Dale Helmig

(via Flickr/steakpinball)

A central Missouri man who served 14 years of a life sentence for his mother's death before his conviction was overturned says he wants to get back to normal.

Fifty-five-year-old Dale Helmig spent Monday looking for a job and visiting a sick relative while still absorbing the news that he won't face a new murder trial. He was convicted in 1996 of killing Norma Helmig in 1993.

(via Flickr/bloomsberries)

Edited 9:45 p.m. Sunday to correct spelling of mother's name in second paragraph

After 15 years, the murder of Norma Helmig is again an open case.

Osage Co. prosecutor Amanda GrellnerĀ released a statement over the weekend saying that she was dropping murder charges against Norma's son Dale, who was convicted of her death in 1996 and sentenced to life in prison without parole. The paperwork will be filed Monday.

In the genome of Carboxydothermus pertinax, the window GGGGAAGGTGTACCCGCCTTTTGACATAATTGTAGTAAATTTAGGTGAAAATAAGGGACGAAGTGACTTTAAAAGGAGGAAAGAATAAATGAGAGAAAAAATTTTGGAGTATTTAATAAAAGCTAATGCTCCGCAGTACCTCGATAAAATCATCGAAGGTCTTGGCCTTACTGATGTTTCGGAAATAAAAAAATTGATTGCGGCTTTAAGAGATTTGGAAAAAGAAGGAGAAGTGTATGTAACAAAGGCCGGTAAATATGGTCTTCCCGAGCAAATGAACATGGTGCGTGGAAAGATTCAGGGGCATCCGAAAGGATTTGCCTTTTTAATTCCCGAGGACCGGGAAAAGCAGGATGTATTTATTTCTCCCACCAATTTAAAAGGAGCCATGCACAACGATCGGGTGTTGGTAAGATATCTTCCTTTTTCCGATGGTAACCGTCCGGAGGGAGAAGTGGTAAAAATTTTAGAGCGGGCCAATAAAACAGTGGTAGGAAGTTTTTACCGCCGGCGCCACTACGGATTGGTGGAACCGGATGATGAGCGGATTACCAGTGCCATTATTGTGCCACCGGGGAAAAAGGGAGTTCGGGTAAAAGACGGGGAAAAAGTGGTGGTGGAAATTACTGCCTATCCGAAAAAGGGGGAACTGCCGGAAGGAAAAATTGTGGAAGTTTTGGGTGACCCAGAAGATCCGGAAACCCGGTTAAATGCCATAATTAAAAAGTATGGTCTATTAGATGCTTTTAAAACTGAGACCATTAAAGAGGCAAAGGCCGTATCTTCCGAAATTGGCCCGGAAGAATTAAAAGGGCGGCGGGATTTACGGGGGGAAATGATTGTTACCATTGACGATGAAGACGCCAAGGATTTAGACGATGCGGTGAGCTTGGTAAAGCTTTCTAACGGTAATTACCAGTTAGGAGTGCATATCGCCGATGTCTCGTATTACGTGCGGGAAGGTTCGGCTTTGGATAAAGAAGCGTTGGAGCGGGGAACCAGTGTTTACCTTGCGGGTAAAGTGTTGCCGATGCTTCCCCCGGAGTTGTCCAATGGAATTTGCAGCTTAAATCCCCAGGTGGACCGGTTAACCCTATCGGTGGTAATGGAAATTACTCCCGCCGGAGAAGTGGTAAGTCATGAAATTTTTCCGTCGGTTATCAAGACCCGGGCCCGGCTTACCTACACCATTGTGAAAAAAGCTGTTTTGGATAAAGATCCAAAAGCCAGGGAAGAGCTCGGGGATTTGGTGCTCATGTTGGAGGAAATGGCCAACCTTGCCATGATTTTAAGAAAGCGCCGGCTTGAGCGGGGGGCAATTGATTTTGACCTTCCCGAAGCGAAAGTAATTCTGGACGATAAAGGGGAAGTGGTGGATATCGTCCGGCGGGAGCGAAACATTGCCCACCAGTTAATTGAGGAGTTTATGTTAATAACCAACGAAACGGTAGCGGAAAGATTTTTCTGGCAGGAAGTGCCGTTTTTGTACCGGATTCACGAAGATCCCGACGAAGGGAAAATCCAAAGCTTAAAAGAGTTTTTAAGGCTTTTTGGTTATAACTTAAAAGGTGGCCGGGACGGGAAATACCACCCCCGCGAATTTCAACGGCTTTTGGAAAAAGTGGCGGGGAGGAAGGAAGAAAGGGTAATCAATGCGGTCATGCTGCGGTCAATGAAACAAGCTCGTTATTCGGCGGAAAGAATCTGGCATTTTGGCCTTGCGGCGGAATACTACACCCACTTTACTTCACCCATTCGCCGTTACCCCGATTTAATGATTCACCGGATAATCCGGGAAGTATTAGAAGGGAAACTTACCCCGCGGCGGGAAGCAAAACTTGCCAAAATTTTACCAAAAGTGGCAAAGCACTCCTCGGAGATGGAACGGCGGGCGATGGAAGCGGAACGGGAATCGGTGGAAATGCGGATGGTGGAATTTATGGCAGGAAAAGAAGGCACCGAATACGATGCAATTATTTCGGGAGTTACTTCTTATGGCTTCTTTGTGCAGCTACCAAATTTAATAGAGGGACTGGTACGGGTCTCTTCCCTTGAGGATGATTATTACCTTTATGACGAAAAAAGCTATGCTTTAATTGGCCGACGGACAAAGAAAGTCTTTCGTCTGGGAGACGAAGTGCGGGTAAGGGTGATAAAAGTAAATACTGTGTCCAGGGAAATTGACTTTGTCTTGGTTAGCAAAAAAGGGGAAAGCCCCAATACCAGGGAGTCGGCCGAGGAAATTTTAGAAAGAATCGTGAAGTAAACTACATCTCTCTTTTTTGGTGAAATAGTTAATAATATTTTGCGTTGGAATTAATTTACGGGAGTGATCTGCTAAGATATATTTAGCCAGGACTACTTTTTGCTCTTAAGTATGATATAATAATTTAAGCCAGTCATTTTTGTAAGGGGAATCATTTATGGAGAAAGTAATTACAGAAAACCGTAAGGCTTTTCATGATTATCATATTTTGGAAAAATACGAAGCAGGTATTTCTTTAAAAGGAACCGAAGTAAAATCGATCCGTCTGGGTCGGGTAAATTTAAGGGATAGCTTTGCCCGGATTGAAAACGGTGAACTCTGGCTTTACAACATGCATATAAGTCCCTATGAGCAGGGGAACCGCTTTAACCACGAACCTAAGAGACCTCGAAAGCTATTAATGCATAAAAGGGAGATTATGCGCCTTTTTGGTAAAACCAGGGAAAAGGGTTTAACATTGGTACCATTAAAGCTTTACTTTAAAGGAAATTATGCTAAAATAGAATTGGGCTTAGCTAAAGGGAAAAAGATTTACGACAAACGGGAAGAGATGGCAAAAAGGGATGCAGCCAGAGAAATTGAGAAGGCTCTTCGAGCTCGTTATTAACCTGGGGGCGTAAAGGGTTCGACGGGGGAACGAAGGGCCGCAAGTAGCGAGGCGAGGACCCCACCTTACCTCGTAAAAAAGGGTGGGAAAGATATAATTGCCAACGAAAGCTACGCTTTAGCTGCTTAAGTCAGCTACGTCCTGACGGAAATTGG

(via Flickr/steakpinball)

Whether or not Dale Helmig should be set free has been an ongoing point of legal debate since 2005, when his 1996 conviction for murdering his mother was thrown out.

Dale Helmig's conviction status has been on the Missouri news radar since 2005, when his 1996 conviction for murdering his mother was thrown out, citing that jurors were given material during their deliberations that wasn't introduced in trial as evidence.

Today, he could be free on bond. But what happened between 2005 and now? A quick timeline: